Having a baby is exciting for most Texas mothers. When people go to the hospital for the birth of their babies, the medical staff will place monitors to detect and monitor the fetal heart rate. This helps to make certain that the baby is still alive and to monitor for any changes that might indicate fetal distress. Unfortunately, however, some medical professionals misidentify the mother’s heart rate for the infant’s heart rate, leading to a failure to identify when a fetus has died.
Electronic monitoring and misidentification problems
According to a study that was published in the Journal of Obstetric, Gynecologic, and Neonatal Nursing, electronic monitoring equipment that is used to detect and monitor the fetal heart rate can pick up the maternal heart rate in patterns that mimic those of the fetus. Distinguishing between the maternal heart rate and the fetal heart rate is important for the prevention of fetal injury and death. Since the fetal monitor can detect and record the maternal heart rate, it is important for professionals to confirm fetal life before applying the monitor. After the monitor is placed, professionals should continue confirming fetal life.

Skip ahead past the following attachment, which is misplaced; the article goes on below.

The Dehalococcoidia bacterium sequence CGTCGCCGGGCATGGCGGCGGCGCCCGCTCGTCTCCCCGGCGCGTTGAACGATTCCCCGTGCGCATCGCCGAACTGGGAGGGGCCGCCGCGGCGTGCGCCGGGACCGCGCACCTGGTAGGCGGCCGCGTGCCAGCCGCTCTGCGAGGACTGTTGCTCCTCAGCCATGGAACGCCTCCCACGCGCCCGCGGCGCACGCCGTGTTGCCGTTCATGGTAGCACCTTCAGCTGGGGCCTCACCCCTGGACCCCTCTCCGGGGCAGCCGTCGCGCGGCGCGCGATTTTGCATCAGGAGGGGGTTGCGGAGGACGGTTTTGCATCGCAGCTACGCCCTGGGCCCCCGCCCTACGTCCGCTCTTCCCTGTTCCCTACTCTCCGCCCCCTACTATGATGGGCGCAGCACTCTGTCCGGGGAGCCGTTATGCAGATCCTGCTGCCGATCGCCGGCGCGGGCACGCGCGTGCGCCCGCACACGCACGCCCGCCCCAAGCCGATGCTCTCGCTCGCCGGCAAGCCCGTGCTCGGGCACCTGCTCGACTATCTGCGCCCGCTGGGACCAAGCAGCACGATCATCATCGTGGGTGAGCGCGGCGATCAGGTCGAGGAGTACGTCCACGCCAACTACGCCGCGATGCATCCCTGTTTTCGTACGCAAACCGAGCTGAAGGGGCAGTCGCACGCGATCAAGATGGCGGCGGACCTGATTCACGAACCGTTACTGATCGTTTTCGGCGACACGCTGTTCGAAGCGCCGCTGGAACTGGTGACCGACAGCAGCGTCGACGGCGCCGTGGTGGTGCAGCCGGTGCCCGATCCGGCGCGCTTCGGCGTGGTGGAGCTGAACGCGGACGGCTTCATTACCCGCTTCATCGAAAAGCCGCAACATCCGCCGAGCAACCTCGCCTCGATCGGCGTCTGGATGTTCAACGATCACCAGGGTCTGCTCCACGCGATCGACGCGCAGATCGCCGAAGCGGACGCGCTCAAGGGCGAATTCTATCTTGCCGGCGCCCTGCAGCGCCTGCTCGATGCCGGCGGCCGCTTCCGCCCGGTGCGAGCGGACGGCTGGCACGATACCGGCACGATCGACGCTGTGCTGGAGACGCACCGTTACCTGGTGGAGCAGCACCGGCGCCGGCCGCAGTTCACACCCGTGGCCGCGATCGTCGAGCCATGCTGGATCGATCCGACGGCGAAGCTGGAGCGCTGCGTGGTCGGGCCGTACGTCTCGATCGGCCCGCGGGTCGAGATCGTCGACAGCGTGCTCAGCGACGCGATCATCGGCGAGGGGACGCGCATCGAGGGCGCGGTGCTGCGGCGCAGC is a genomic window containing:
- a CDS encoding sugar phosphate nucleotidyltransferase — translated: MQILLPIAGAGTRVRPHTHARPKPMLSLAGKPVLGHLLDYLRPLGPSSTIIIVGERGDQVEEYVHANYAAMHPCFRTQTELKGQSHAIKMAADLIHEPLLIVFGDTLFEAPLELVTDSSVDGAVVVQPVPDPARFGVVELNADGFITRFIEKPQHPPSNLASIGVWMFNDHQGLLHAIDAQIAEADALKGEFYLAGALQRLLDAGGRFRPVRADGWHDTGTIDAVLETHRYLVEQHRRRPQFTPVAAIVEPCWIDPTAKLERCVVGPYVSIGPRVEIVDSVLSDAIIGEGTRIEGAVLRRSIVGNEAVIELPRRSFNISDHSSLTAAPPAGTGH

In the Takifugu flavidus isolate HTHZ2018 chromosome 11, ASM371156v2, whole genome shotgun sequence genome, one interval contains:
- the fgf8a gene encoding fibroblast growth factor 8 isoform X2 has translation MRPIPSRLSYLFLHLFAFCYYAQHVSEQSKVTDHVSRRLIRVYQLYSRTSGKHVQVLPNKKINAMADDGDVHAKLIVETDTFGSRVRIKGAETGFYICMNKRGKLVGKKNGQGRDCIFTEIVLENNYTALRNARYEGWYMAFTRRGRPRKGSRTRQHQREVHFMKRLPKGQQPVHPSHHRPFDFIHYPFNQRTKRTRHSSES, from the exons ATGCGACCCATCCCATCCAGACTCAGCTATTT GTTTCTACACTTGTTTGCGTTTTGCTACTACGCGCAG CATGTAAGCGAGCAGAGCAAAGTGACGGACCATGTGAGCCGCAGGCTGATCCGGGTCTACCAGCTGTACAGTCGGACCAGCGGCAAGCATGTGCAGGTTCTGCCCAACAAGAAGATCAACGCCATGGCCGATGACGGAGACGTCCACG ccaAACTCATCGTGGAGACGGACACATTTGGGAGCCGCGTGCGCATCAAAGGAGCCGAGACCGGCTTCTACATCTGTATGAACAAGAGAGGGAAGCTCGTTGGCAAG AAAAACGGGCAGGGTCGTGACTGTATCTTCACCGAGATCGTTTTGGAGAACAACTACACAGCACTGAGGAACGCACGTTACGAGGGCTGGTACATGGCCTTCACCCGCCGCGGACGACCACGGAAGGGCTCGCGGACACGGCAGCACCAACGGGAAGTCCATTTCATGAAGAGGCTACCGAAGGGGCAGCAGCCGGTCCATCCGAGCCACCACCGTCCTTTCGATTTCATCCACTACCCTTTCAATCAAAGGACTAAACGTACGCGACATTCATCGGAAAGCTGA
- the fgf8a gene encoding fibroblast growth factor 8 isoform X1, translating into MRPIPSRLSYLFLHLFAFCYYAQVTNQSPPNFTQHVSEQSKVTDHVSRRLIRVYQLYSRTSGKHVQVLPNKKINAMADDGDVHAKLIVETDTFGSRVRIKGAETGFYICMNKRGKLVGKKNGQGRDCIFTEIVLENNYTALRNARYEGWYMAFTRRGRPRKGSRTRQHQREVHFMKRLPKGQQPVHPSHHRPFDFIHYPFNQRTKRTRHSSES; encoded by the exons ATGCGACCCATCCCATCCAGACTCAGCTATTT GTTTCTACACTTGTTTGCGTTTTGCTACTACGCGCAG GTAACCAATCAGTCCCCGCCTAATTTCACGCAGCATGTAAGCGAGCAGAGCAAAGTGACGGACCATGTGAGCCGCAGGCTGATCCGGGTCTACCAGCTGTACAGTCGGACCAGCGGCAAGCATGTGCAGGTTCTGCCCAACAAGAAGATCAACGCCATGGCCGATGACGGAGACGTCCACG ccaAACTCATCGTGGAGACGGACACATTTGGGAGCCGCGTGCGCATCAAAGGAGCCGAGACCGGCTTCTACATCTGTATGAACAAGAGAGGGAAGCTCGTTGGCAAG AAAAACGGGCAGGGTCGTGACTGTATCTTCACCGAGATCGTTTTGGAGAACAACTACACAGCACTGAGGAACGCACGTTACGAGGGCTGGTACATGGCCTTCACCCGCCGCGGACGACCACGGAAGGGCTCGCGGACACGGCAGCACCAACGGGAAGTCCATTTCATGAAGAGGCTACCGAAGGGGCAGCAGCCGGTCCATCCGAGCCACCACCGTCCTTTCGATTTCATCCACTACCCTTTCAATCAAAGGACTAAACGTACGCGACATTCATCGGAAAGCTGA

Confirming fetal life
Confirming fetal life upon admission and before the use of fetal monitors can help to avoid confusion and unnecessary interventions. Professionals should learn to differentiate between the maternal and fetal heart rate patterns so that problems can quickly be identified during labor.
Accurate maternal monitoring during labor can help doctors and nurses to quickly identify when the mother or baby is in distress. This can allow them to act to prevent injuries and complications. When a doctor or other medical professional fails to detect fetal distress because of interpreting the data incorrectly, the families may want to consult with experienced medical malpractice attorneys about the rights that they might have.